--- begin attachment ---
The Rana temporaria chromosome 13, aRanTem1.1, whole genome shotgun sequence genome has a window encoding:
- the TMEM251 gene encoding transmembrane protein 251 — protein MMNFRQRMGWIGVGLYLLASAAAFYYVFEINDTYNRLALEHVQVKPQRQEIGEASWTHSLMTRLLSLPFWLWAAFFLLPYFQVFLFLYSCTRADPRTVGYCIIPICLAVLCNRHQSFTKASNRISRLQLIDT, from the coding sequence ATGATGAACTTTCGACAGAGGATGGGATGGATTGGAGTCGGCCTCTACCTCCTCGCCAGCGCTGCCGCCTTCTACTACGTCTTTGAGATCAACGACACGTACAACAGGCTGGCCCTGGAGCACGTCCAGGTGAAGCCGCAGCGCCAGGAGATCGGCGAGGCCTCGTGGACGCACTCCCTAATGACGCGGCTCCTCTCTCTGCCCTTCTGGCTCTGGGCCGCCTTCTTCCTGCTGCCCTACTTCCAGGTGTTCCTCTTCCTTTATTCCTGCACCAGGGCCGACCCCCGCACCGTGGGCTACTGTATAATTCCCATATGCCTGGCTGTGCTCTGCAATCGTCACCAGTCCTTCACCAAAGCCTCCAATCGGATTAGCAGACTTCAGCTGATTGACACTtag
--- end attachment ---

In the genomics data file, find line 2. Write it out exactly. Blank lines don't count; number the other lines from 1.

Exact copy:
- the TMEM251 gene encoding transmembrane protein 251 — protein MMNFRQRMGWIGVGLYLLASAAAFYYVFEINDTYNRLALEHVQVKPQRQEIGEASWTHSLMTRLLSLPFWLWAAFFLLPYFQVFLFLYSCTRADPRTVGYCIIPICLAVLCNRHQSFTKASNRISRLQLIDT, from the coding sequence ATGATGAACTTTCGACAGAGGATGGGATGGATTGGAGTCGGCCTCTACCTCCTCGCCAGCGCTGCCGCCTTCTACTACGTCTTTGAGATCAACGACACGTACAACAGGCTGGCCCTGGAGCACGTCCAGGTGAAGCCGCAGCGCCAGGAGATCGGCGAGGCCTCGTGGACGCACTCCCTAATGACGCGGCTCCTCTCTCTGCCCTTCTGGCTCTGGGCCGCCTTCTTCCTGCTGCCCTACTTCCAGGTGTTCCTCTTCCTTTATTCCTGCACCAGGGCCGACCCCCGCACCGTGGGCTACTGTATAATTCCCATATGCCTGGCTGTGCTCTGCAATCGTCACCAGTCCTTCACCAAAGCCTCCAATCGGATTAGCAGACTTCAGCTGATTGACACTtag